Ingredient Spotlight: Mandelic Acidi
Almonds are revered as one of the most nutritious nuts, but their benefits spread beyond aiding our internal health. They also serve a purpose in skin care. In fact, you may already be using almonds in the treatment room and not even know it.
I’m talking about Mandelic Acid, which is derived from almonds. This powerhouse ingredient serves as a gentle exfoliant and works to treat a variety of skin challenges including photo-aging, acne and irregular pigmentation. Read on to learn more about this amazing ingredient…
What It Is
As I mentioned L-Mandelic Acid is found in almonds, and its name is derived from the German word for almond – “Mandel.” A little known fact about the almond – it is actually not a nut. The name refers to both the tree that produces the fruit as well as the fruit itself. And the fruit of the almond (what we know of as a nut) is actually a drupe, which is classified as fruit with an outer fleshy part surrounding an inner shell or pit – like a peach.
Mandelic Acid, considered an AHA, was discovered while heating an extract of bitter almonds called amygdalin. It has a long storied history, first used by the medical community as an antibacterial and antibiotic. Dr. James E. Fulton who also pioneered the use of vitamin A and retinol in the 1960s introduced it as a skincare modality.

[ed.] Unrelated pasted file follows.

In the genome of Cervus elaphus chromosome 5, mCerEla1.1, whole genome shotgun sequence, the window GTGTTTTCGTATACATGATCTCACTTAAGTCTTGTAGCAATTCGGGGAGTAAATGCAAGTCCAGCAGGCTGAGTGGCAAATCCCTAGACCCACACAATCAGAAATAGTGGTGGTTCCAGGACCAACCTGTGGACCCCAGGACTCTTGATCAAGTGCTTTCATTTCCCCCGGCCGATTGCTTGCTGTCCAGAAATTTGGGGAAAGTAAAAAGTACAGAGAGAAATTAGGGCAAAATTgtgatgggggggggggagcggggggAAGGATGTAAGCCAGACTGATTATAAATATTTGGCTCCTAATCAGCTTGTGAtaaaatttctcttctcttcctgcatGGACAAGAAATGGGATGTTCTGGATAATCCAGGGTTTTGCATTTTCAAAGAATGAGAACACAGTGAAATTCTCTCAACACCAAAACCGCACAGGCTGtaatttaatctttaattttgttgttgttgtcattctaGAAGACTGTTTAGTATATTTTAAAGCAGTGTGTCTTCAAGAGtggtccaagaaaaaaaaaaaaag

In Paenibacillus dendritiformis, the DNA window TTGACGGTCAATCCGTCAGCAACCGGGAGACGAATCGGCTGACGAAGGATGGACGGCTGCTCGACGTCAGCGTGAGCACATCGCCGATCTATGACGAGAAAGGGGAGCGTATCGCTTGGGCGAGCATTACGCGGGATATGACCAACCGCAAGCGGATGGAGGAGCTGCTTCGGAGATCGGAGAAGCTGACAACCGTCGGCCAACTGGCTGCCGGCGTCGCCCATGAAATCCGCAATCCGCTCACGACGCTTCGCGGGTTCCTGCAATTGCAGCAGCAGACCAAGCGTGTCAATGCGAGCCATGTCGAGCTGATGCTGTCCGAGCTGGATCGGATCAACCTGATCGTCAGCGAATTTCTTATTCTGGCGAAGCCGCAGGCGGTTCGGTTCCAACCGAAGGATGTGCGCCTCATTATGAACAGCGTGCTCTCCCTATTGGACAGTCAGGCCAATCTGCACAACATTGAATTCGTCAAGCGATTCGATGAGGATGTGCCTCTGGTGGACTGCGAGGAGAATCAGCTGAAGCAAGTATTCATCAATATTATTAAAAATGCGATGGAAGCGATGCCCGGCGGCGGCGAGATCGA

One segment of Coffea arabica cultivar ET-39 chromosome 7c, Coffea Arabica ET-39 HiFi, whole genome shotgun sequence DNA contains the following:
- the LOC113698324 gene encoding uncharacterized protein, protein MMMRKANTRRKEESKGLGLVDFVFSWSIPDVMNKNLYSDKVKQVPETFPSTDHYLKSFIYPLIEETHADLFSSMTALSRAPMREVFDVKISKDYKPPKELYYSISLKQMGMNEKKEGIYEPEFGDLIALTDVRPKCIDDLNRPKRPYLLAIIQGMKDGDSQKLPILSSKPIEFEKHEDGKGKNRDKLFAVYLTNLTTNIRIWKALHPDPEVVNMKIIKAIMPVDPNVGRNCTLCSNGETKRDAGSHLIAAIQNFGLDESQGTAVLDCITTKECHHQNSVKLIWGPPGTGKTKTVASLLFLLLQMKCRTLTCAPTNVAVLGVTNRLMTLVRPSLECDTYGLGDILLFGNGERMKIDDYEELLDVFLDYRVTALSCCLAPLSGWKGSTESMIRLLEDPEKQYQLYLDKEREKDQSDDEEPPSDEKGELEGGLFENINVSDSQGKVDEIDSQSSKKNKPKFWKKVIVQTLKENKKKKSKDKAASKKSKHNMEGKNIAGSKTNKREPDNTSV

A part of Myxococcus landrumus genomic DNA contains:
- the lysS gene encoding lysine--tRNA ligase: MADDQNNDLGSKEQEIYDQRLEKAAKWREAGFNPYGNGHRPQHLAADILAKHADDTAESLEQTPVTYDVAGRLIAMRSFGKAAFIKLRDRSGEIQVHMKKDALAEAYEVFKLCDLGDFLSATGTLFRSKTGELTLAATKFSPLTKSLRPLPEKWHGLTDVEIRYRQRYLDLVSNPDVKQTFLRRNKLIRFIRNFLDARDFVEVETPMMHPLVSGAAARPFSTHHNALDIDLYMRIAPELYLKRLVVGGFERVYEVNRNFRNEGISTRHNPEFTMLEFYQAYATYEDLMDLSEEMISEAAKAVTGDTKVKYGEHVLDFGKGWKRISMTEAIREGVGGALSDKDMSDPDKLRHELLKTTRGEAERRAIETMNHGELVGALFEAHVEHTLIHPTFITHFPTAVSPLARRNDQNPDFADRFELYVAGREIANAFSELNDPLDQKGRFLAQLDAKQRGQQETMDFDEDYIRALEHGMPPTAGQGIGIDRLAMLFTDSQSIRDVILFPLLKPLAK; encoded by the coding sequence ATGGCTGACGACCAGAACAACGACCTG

How It Works
Today Mandelic Acid is used to treat a variety of skin issues including photo aging, acne, rosacea and other pigmentation disorders. It has a pH of 3.4 and is strong enough to produce a mild exfoliation, but is tolerable by most skin types because of its lighter “prickling” sensation.
Mandelic Acid’s antiseptic and antibacterial activity makes it useful in treating acne in adults and teens, and since it reduces inflammation and redness it is supportive in pre- and post- treatments. It helps prevent the formation of damaging radicals following the cell disruption caused by microdermabrasion, chemical peels and laser.
Question: How are you using Mandelic Acid?